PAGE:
The following is a message from William S. White, chairman of the Mott Foundation Board of Trustees:
An oft-quoted passage of the Bible teaches that, “To everything, there is a season.” It is with this thought in mind that I am writing to let you know about a transition in leadership of the Charles Stewart Mott Foundation.
After nearly five decades at the Foundation, I am stepping back from day-to-day operations. Though I will continue to serve, without compensation, as chairman of our Board of Trustees, I have officially retired from the position of chief executive officer.
With the enthusiastic approval of our trustees, Foundation President Ridgway H. White also has been named CEO. A great-grandson of our founder, Ridgway has been preceded by only three other leaders of the Foundation during our 92-year history: C.S. Mott; his son, C.S. Harding Mott; and me, Harding Mott’s son-in-law.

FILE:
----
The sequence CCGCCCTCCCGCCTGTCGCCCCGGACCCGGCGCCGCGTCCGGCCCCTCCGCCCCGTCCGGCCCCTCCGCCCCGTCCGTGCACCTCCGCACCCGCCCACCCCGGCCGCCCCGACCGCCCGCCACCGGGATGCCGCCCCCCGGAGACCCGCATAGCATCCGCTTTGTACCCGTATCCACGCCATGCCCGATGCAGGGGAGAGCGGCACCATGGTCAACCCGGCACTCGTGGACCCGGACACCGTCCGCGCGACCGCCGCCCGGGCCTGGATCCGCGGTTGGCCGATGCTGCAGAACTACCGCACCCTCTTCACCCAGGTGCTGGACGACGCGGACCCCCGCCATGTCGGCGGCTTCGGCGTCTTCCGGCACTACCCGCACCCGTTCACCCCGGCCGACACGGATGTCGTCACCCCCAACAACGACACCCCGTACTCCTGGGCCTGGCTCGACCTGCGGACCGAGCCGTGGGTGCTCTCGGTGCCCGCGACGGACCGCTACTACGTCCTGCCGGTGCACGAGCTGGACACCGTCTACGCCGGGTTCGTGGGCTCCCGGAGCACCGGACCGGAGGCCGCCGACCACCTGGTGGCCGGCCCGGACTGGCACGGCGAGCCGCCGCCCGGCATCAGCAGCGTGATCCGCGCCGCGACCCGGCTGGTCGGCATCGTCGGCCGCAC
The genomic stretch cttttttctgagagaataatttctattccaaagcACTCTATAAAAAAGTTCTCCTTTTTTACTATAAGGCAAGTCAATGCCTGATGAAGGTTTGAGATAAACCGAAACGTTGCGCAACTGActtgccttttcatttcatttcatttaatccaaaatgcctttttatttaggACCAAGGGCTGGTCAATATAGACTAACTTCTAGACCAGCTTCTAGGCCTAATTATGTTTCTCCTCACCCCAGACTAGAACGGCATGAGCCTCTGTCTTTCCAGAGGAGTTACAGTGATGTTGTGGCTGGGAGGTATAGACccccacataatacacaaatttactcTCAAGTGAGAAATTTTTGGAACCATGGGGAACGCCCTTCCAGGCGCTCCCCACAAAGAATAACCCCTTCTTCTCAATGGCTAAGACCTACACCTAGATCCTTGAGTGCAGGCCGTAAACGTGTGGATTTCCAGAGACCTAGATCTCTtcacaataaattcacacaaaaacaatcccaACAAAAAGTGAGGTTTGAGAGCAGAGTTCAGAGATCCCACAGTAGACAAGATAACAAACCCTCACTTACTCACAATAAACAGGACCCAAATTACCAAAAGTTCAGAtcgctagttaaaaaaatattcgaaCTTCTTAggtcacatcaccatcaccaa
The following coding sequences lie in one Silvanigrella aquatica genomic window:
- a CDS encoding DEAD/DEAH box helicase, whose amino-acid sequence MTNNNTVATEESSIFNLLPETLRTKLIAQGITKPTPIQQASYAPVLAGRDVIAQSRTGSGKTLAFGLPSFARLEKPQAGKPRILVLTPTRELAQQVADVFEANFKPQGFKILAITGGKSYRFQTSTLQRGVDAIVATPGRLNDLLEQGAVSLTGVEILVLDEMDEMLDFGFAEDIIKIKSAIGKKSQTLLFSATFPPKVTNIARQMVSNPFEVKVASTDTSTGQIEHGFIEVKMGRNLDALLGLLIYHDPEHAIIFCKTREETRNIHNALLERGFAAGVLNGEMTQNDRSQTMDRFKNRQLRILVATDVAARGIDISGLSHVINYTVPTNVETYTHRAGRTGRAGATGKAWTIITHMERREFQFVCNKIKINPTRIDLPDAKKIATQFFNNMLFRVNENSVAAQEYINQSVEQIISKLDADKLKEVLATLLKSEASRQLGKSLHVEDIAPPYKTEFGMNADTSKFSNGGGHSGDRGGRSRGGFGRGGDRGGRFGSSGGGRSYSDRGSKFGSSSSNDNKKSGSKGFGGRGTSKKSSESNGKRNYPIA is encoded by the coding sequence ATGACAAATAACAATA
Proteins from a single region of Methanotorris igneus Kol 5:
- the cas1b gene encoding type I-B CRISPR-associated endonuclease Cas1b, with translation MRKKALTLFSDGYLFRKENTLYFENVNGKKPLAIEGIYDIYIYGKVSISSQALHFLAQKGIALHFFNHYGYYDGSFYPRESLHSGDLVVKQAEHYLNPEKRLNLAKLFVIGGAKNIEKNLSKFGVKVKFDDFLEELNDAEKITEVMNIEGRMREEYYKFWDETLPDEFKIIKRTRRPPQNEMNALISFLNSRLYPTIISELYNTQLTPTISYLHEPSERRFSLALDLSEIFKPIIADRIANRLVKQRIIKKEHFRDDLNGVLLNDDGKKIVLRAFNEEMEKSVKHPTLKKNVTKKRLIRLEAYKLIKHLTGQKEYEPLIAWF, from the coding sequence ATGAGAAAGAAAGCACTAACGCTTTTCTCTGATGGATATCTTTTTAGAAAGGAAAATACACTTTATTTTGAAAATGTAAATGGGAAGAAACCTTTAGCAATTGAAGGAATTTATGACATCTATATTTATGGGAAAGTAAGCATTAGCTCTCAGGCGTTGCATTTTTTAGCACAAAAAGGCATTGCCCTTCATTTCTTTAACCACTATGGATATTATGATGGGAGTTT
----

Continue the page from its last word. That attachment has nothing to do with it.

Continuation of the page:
The demands of running a sizable philanthropic organization are increasing every day, and Ridgway brings vigor, energy and insight to the challenges we face in all our areas of interest. He also brings experience.
Ridgway began his career at Mott as an intern in 2002 and was hired as a program assistant two years later. After working his way up through the program ranks, he served as the Foundation’s vice president for special projects and chair of our management working group from 2011 until he became president in January 2015.